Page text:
FINLAND DEMANDS INVESTIGATORS ON VESSEL THAT BROKE GAS PIPELINE

10 DEC 2023

Finland will demand its investigators be allowed on board the NewNew Polar Bear, a Hong Kong-flagged vessel whose anchor ripped up a subsea gas pipeline near Finnish waters in October, President Sauli Niinisto said.

It remains unclear whether the ship dragged its anchor for hundreds of kilometers “intentionally or as a result of extremely poor seamanship,” he told public broadcaster YLE TV1 in an interview Saturday.

More will be known when the vessel arrives in China and the captain can be questioned, Niinisto said. “We hope, and actually require, that Finnish investigators be involved.”

Authorities in the newest member of the NATO defense alliance are working to ascertain what happened to the interconnector in the Gulf of Finland that began leaking Oct. 8. They’ve linked the damage to Newnew Polar Bear, whose registered owner is Hainan Xin Xin Yang Shipping. Its beneficial owner is Ledoco International Logistics, data compiled by Bloomberg show.

The vessel is currently near the Korean peninsula on its way toward Tianjin in China, having sailed through Russia’s arctic, according to data compiled by Bloomberg.

Investigators have discovered hundreds of kilometers of drag marks, as wide as 4 meters (13 feet), on the seabed where the 77-kilometer Balticconnector gas pipeline linking Finland and Estonia was breached. The pipeline has moved eastward on the seafloor. Three data cables on the bottom of the sea were also damaged, including one belonging to Russia.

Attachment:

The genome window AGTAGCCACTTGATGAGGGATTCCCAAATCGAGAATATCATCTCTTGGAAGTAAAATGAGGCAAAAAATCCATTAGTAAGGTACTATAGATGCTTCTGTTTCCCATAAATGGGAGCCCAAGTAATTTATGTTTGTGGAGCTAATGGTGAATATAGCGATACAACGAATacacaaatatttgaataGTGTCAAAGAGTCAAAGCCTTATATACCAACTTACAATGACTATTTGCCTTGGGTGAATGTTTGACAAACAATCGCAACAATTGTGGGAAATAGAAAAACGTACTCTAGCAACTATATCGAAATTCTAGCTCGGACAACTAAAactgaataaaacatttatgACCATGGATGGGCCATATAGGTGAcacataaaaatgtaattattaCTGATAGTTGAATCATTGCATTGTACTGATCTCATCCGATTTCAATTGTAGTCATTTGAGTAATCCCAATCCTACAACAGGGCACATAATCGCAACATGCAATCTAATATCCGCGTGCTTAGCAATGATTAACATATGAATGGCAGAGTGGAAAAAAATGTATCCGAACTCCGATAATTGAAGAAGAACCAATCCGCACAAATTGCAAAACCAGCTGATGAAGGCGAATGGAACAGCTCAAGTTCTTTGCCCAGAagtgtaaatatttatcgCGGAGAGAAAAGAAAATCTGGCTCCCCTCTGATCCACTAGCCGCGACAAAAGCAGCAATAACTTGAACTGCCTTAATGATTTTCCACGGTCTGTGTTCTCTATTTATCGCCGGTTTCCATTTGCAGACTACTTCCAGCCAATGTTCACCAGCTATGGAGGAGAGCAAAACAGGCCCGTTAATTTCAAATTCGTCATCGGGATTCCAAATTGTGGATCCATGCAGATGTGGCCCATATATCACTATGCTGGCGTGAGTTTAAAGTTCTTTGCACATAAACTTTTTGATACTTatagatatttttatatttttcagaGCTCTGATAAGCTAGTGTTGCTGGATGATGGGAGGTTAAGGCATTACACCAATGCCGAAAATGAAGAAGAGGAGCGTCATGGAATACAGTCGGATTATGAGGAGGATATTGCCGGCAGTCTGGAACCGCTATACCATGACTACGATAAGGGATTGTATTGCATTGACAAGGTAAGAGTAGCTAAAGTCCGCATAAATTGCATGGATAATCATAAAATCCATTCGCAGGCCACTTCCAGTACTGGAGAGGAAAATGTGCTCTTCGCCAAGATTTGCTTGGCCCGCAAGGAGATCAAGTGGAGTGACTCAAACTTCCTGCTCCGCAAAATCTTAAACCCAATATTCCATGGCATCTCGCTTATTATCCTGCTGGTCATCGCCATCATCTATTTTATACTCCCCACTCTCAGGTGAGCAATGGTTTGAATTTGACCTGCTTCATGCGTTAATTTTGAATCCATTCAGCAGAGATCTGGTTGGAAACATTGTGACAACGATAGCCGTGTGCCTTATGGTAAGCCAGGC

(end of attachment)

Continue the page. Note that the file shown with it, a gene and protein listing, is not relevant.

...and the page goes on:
The cargo ship sailed over the pipeline on Oct. 8 on its way to St. Petersburg and left the Russian city on Oct. 10, according to data compiled by Bloomberg. The vessel only called at Russian ports while in Europe in September and October, the data show.

The North Atlantic Treaty Organization responded by increasing patrols in the Baltic Sea, dispatching aircraft and minehunters to the area. The Joint Expeditionary Force, a grouping of 10 northern European nations this week also agreed to deploy vessels and planes across the region to protect critical undersea infrastructure.

 

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